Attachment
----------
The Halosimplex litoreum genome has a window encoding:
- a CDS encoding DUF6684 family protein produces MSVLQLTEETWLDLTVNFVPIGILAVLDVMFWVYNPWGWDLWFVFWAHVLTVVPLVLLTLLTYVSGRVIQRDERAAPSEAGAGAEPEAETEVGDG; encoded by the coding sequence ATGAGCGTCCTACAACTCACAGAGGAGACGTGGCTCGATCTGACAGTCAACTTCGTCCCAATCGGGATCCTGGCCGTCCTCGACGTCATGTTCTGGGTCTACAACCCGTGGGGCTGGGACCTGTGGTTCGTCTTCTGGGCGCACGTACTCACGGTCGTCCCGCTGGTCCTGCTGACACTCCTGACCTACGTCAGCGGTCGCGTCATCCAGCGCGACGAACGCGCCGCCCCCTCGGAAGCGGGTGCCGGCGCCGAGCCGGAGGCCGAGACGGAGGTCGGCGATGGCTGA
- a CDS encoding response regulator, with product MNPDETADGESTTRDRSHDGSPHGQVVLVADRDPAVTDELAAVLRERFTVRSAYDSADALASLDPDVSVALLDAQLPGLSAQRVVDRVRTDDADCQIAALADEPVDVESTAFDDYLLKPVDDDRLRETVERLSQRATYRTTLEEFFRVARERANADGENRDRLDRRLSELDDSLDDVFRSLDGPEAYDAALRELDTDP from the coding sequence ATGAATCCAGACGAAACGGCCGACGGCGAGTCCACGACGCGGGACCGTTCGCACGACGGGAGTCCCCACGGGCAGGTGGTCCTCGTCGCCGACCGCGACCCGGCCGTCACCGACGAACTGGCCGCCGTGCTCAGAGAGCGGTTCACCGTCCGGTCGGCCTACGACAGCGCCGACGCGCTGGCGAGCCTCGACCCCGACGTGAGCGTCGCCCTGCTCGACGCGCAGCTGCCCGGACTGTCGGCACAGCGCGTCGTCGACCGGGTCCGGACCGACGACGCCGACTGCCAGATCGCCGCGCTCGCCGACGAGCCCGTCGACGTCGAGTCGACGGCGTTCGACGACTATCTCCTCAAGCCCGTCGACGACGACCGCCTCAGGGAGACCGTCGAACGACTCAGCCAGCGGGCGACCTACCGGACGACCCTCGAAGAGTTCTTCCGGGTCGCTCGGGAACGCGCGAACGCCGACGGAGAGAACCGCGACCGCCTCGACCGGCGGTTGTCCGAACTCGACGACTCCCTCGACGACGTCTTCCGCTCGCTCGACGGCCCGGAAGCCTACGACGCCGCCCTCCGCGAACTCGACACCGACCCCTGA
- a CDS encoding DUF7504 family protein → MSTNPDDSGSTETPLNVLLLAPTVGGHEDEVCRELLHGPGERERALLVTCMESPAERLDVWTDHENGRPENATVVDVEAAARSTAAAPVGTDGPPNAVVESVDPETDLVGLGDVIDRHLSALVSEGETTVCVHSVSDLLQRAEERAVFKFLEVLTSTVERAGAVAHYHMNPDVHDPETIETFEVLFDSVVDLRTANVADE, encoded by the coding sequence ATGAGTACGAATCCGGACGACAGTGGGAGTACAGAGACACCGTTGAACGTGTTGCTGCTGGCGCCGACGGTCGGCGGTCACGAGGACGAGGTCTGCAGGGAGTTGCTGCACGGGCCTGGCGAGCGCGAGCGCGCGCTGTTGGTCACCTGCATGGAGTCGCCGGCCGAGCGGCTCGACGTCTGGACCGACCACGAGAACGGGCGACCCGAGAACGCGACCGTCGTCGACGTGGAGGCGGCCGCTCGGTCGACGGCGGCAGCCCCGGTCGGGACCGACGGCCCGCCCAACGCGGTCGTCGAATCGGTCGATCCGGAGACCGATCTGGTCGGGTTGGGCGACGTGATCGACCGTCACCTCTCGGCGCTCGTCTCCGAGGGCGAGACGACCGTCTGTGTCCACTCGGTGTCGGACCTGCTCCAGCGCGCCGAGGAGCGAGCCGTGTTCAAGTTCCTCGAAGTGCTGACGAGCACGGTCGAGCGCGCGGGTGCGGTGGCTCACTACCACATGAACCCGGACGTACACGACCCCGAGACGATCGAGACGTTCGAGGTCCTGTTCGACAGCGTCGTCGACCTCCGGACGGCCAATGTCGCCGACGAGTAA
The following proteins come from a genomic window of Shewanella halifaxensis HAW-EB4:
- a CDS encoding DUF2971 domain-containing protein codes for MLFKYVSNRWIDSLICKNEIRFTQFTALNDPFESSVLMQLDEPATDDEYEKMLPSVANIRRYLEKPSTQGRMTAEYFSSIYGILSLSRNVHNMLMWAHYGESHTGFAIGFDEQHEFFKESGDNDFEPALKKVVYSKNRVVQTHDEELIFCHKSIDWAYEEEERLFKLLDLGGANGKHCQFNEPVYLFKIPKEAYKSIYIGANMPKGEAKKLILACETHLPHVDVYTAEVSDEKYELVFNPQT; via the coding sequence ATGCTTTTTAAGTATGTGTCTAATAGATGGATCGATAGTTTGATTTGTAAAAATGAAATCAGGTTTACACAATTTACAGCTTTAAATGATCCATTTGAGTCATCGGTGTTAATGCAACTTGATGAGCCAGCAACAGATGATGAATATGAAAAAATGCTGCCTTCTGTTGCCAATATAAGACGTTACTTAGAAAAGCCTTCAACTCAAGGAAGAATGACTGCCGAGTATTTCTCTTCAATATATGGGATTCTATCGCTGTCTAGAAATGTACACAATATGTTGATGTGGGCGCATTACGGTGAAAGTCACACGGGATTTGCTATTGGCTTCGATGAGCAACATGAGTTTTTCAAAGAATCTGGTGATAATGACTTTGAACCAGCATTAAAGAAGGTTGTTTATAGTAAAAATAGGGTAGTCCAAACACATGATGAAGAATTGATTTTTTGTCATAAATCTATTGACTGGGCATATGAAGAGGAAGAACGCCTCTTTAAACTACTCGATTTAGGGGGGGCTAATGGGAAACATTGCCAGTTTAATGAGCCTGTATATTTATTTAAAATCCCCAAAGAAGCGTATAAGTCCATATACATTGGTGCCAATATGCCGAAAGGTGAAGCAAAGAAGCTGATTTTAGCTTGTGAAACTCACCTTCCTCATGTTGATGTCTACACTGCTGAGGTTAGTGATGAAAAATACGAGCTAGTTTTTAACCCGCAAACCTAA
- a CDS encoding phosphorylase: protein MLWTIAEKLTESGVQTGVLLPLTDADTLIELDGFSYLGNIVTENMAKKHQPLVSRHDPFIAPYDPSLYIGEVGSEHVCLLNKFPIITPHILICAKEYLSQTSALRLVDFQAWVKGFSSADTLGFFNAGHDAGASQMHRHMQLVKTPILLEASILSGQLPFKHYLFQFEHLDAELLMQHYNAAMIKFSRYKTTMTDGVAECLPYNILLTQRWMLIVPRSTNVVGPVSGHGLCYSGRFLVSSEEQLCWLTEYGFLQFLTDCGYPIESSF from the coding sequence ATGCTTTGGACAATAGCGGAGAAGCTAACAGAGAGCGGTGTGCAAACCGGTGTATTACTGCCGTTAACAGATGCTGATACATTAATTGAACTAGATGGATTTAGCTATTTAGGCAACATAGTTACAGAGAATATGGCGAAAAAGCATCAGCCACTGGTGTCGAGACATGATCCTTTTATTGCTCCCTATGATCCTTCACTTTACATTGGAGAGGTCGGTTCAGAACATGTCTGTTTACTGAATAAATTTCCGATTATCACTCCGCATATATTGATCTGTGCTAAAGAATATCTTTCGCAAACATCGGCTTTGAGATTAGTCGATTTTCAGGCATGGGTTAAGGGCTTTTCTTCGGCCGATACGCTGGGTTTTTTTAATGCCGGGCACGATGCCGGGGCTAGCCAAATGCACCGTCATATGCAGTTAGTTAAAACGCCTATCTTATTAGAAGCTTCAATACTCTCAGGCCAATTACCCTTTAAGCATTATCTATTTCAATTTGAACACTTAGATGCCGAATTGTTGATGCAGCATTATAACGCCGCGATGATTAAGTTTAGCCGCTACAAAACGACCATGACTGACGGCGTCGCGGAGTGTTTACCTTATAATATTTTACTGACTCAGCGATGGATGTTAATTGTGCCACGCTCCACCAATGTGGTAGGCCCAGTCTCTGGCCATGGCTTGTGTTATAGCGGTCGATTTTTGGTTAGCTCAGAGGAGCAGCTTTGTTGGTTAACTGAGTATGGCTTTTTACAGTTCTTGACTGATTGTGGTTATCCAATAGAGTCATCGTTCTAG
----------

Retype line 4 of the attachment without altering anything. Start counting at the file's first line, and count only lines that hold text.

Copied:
- a CDS encoding DUF7504 family protein → MSTNPDDSGSTETPLNVLLLAPTVGGHEDEVCRELLHGPGERERALLVTCMESPAERLDVWTDHENGRPENATVVDVEAAARSTAAAPVGTDGPPNAVVESVDPETDLVGLGDVIDRHLSALVSEGETTVCVHSVSDLLQRAEERAVFKFLEVLTSTVERAGAVAHYHMNPDVHDPETIETFEVLFDSVVDLRTANVADE, encoded by the coding sequence ATGAGTACGAATCCGGACGACAGTGGGAGTACAGAGACACCGTTGAACGTGTTGCTGCTGGCGCCGACGGTCGGCGGTCACGAGGACGAGGTCTGCAGGGAGTTGCTGCACGGGCCTGGCGAGCGCGAGCGCGCGCTGTTGGTCACCTGCATGGAGTCGCCGGCCGAGCGGCTCGACGTCTGGACCGACCACGAGAACGGGCGACCCGAGAACGCGACCGTCGTCGACGTGGAGGCGGCCGCTCGGTCGACGGCGGCAGCCCCGGTCGGGACCGACGGCCCGCCCAACGCGGTCGTCGAATCGGTCGATCCGGAGACCGATCTGGTCGGGTTGGGCGACGTGATCGACCGTCACCTCTCGGCGCTCGTCTCCGAGGGCGAGACGACCGTCTGTGTCCACTCGGTGTCGGACCTGCTCCAGCGCGCCGAGGAGCGAGCCGTGTTCAAGTTCCTCGAAGTGCTGACGAGCACGGTCGAGCGCGCGGGTGCGGTGGCTCACTACCACATGAACCCGGACGTACACGACCCCGAGACGATCGAGACGTTCGAGGTCCTGTTCGACAGCGTCGTCGACCTCCGGACGGCCAATGTCGCCGACGAGTAA